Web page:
Three paragraph #SyrCrunch player reviews: P.C. Labrie

This is the 19th and final post in my three paragraph player reviews series. You can read what I’ve previously had to say about Eric Neilson (who has been re-signed!), Cedric Paquette, and Mike Angelidis by visiting those links, as I won’t be doing any of these “reviews” for them.

Previous players reviewed in this series:

Adam Erne | Artem Sergeev | Brett Connolly | Dmitry Korobov | Henri Ikonen | Joel Vermin | Jonathan Marchessault | Luke Witkowski | Nikita Nesterov | Tanner Richard | Vladislav Namestnikov | Yanni Gourde | Dalton Smith | Drew Olson | Evan Rankin | Geoff Walker | JP Cote | Joey Mormina | Jon DiSalvatore | Philippe Paradis

Today’s review:

P.C. Labrie

Exposing forward P.C. Labrie to waivers sending him to Syracuse this past season was supposed to be a calculated risk by Tampa Bay. The left wing is a fan favorite wherever he goes, and during the 12-13 season he helped to get the Crunch off to a great start in their new city in those glorious NHL lockout days. He also helped to energize the slightly-slumping Crunch during a conditioning spin later on in that same season. Similarly, during this past season, the Lightning saw that Syracuse needed a mid-season boost (to, uh, put it lightly), and since they themselves were running low on forward slots, they decided to risk Labrie getting claimed and sent him down.

Unfortunately, Labrie didn’t exactly provide the on-ice boost Tampa (and Syracuse) was looking for him to bring. Although his enthusiastic personality and his friendship with guys like Eric Neilson continued to bring smiles to fans’ faces, his performance did not. Last season, Labrie played in 39 total games with the Crunch. He amassed 18 points (11g, 7a) in those contests.This year, he scored less than half that in almost just as many games. He suited up for 38 games for Syracuse in 13-14, but only managed 6 points (2g, 4a).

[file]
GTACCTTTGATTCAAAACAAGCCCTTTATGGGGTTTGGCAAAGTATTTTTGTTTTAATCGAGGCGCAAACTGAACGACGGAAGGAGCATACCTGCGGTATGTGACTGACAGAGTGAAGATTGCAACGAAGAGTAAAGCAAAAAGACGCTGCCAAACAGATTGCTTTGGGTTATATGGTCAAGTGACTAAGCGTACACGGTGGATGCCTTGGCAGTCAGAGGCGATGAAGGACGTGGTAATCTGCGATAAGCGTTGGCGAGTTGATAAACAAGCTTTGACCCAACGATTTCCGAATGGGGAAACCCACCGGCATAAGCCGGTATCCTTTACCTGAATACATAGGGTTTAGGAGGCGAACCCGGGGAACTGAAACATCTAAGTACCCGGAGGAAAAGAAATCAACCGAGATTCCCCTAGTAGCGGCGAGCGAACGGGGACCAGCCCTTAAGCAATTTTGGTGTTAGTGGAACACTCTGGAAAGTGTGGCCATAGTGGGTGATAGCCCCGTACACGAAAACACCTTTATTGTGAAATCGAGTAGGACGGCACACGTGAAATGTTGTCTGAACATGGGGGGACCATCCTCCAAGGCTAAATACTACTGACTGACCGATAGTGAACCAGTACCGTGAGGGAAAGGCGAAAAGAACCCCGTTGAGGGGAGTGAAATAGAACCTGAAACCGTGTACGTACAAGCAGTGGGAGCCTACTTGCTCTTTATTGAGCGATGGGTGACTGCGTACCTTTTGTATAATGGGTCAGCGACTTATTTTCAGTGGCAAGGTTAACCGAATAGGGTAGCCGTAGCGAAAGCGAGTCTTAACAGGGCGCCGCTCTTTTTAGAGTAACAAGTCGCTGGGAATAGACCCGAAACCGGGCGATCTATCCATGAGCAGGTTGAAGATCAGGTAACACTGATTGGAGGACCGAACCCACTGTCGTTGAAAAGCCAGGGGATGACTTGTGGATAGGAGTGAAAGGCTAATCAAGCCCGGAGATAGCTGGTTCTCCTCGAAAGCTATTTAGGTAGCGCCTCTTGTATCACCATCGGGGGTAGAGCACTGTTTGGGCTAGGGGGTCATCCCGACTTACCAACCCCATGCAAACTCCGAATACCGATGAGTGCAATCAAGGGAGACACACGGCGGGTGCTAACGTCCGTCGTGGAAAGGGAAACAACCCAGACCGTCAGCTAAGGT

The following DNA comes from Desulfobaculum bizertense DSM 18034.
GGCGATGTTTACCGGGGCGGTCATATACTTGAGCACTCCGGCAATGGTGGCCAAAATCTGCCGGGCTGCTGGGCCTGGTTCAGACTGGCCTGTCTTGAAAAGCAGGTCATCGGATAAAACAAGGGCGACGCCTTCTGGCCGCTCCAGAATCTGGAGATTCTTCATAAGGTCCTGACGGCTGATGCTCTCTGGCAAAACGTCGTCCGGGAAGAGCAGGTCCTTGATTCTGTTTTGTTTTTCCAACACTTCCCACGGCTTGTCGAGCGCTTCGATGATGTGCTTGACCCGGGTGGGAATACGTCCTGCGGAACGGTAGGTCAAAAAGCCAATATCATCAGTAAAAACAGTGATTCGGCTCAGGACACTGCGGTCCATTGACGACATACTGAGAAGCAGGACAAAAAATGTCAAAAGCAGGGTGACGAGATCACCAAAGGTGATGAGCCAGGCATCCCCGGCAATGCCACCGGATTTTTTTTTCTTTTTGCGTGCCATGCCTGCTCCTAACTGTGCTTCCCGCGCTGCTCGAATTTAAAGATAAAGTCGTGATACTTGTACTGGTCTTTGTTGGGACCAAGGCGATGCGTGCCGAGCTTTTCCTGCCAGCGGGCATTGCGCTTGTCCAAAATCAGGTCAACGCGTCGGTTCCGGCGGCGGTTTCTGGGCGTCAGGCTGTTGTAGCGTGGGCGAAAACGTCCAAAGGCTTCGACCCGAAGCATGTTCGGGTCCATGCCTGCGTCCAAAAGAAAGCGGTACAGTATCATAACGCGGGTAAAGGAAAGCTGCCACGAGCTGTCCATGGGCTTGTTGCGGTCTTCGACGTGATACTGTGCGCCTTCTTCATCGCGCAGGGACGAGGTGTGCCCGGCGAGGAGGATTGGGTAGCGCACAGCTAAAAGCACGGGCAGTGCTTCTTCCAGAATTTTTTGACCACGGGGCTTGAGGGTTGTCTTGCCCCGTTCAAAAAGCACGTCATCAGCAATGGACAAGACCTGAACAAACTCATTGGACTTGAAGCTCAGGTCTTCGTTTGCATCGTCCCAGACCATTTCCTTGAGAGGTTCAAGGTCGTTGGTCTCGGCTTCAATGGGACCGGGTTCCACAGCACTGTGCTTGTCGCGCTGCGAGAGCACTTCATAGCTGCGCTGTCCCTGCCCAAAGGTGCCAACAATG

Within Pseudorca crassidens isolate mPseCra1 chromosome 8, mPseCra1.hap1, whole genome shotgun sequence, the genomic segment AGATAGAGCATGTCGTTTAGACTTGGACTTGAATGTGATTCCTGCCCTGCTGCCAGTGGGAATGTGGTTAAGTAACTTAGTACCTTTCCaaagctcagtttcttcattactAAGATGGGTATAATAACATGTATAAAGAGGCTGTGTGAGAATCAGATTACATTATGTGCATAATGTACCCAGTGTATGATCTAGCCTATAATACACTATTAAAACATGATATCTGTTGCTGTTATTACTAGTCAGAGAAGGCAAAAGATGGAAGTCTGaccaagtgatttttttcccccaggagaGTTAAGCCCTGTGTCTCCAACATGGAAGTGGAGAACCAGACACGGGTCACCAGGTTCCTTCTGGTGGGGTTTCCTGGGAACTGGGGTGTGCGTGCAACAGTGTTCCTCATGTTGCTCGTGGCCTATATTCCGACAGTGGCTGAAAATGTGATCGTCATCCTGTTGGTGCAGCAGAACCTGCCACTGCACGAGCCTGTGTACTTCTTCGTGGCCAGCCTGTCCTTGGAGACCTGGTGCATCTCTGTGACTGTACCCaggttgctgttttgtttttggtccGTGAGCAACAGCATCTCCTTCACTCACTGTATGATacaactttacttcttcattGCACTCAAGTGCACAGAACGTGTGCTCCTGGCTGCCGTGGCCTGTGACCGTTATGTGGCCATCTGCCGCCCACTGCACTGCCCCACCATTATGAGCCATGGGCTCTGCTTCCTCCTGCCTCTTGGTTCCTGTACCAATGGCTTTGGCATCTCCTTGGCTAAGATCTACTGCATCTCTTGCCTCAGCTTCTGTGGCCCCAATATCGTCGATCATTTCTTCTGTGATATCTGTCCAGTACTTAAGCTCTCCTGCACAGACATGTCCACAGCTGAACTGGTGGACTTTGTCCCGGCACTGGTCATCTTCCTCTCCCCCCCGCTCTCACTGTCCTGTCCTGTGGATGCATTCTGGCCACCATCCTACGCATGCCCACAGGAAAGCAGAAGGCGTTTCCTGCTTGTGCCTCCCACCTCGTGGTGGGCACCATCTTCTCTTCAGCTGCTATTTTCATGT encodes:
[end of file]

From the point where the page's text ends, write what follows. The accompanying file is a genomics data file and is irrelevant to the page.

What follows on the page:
As far as leadership goes, it’s hard to judge how much of an impact Labrie had. Last year, Labrie’s mid-season appearance in the locker room coincided almost immediately with a visible uptick in the team’s cohesiveness and performance. However, the team’s struggles this season seemed to indicate deeper leadership problems than what the team faced last year, problems that, in my opinion, originated from both behind the bench and in the dressing room. Labrie’s assignment just didn’t seem to help this year like last year, although it could very well be that one player just wasn’t enough to get through the walls that had already been allowed to be built.

To be fair to Labrie, he was at least one of the players who always had consistent energy, regardless of how the rest of the team was looking. He never looked disinterested and never lacked dedication, which is more than I can say for some other guys this past season. He also didn’t waste time pouting when he was sent down, which he probably would have been justified doing a little considering his one way contract status. His attitude was always positive, and the fans continued to love him because of that.

Labrie will be an unrestricted free agent this summer. I just do not see Tampa offering him a one-way again, not with the way he ended his season in the AHL. Whether he will be re-signed by the organization and see time in Syracuse will depend on negotiations, what he’s willing to take and what other teams may offer him.


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